Climate Adaptation Climate Change EarthSphere Blog Environment Repost


Climate Adaptation Begins with a Retreat

Published in The EarthSphere Blog. Cover Image: Cut and Run (modified from Google Maps)

Low lying areas of Indonesia are feeling the pinch of climate change and rising seas. Indonesia’s current capital city Jakarta is slipping below sea level and beset by a host of environmental problems. The government announced its long-range plan in 2019 for dealing with Jarkata’s issues — migrate and move to higher ground. Plans call for the government to move its operations to a new capital city named Nusantara. This migration could start as early as 2024.

Their new digs are in the province of East Kalimantan, about 700 miles northeast of Jakarta and on the other side of the Java Sea. Some confusion is inevitable since Nusantara is also the name applied to the Malay Archipelago, a region encompassing both Malaysia and Indonesia. Nusantara, Nusantara will be like describing New York, New York.

The move to terra firma should not come as a surprise since Jakarta is the fastest sinking city on the planet. This distinction as a leader in global inundation does not bode well for a long and happy future. Sections of North Jakarta subside at 25 centimeters a year. The irony of this situation is that the seawalls, designed to keep the city dry, are also subsiding at the same rate. 

Jakarta’s Downward Spiral

Jakarta, situated on the northwest end of the elongated island of Java, has a metro-area population of 33 million people living at an average elevation of eight meters above sea level. But averages are deceiving since they simply even out the highs and lows. Currently, about 40 percent of Jakarta is below sea level.

Jakarta has the unwanted distinction of suffering from two anthropogenic effects — the ocean is rising, and the land is falling.

Climate change is driving a sea-level rise in two ways, both related to rising temperatures. A warming atmosphere encourages the melting of ice from glaciers and ice caps. But as the atmosphere warms, so do the oceans, leading to thermal expansion. Seawater, like most materials, expands as it heats up. Since the ocean basins have fixed boundaries, the only way seawater can expand is by rising higher. According to NASA, 38 percent of sea-level rise is from thermal expansion, and the remaining 62 percent is from meltwater.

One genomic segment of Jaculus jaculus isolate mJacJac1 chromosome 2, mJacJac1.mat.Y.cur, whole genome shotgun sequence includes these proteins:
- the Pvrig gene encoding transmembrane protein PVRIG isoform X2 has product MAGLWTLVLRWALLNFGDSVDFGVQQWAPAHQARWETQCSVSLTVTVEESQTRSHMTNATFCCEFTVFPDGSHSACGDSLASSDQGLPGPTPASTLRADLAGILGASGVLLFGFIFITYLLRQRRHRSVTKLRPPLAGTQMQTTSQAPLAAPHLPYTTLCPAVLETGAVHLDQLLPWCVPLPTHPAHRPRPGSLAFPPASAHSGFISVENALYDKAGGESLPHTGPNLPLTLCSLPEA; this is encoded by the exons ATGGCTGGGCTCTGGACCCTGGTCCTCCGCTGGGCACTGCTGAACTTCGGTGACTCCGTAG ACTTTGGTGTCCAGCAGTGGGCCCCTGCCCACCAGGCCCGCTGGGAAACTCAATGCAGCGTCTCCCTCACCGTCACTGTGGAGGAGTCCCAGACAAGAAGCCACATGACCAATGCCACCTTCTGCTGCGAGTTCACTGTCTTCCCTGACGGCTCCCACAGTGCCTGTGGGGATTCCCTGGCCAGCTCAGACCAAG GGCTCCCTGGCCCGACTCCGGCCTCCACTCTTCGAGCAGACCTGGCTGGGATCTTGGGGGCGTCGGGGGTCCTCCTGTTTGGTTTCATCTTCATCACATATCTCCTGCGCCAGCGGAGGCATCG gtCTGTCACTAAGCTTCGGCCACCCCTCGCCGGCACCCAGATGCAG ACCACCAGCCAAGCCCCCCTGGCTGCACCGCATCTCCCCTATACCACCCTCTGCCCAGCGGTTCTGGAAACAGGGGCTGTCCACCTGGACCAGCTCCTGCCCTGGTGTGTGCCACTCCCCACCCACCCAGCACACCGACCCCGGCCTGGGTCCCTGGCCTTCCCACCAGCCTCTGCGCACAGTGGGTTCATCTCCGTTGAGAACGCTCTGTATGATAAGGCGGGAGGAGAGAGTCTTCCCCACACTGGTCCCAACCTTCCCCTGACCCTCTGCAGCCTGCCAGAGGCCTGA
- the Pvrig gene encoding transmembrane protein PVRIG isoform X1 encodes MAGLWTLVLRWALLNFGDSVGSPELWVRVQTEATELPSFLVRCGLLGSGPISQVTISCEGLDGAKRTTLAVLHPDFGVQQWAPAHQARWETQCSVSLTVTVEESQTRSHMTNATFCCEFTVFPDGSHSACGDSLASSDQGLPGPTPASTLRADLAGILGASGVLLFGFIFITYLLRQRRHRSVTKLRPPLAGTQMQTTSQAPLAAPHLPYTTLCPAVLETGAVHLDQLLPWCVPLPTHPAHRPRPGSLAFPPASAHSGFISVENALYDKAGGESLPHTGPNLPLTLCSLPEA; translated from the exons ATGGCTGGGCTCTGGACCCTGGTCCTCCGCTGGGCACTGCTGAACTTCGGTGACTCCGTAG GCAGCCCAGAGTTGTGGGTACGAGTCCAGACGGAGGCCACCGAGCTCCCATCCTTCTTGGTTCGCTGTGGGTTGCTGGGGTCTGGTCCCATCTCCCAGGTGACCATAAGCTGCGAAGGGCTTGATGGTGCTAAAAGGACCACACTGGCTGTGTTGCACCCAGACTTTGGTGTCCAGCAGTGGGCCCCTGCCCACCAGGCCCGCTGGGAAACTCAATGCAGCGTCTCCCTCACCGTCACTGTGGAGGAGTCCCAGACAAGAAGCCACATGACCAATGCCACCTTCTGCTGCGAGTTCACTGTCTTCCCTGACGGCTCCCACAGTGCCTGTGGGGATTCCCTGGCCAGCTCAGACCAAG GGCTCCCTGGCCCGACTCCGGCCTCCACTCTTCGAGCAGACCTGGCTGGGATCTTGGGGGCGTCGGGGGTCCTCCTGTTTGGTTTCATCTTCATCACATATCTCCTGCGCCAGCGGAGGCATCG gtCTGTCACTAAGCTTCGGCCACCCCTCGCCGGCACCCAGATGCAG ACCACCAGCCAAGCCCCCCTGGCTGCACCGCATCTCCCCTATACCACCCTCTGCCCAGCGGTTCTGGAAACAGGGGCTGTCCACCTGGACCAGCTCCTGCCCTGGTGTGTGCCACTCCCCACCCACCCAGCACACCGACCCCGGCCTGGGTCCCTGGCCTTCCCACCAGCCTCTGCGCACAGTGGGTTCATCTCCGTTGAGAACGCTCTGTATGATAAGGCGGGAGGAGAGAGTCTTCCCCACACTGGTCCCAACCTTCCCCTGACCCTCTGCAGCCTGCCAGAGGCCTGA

However, human beings tend to exacerbate their problems through unintended consequences from their collective ignorance and indifference. The second of Jakarta’s problems is again man-made. Not only are its residents contributing to increasing ice melt as they burn fossil fuels, but they are also working hard to lower ground levels across the city. This self-induced ground subsidence allows them to sink beneath the sea much faster than the rest of the world. They accomplished this feat by pumping out groundwater.

Groundwater Woes and a Planned Retreat

Under normal conditions, rainwater sinks into the ground and replenishes underground aquifers, so water pumped out for human use is replaced by new rainwater sinking into the ground. We disrupt this healthy balance by pumping out more water than the rain can replace. Water residing in the rock and soil beneath our feet takes up space and provides some structural support. Pressure from the water pushes against grains of rock and clay, keeping the pore spaces open. This structural support is lost when water is removed and rock grains collapse into the empty pore spaces. The space a cube of land takes up is a combination of rock, soil, and water. When the water disappears, the land volume decreases. It accomplishes this by subsiding.

There are three climate adaptation options for coastal cities as sea levels rise. Walls and pumps are usually the first choices. Build seawalls to keep out the oceans and then install pumps to remove rainwater that can no longer drain into the ocean. Jakarta is actively pushing this option since 40 percent of the city is already below sea level.

Option number two is to rise above the fray with buildings on stilts or floating homes and offices. This solution is challenging for Jakarta, with 33 million people to elevate. And then there is option three for those with enough money, cut and run. The government has weighed the options and evidently decided in favor of option number three.

We cannot escape the reality of migration as one of the most likely tools for future climate adaptation.



Indonesia names new capital Nusantara, replacing sinking Jakarta (by Rebecca Ratcliffe; The Guardian) 

Understanding Sea Level (Source: NASA)

A watery onslaught from sea, sky and land in the world’s fastest-sinking city (By Johan Augustin; Mongabay)

Melting Glaciers and Less Fresh Water (by WM House; ArcheanWeb) 

William House
William is an earth scientist and writer with an interest in providing the science "backstory" for breaking environmental, earth science, and climate change news.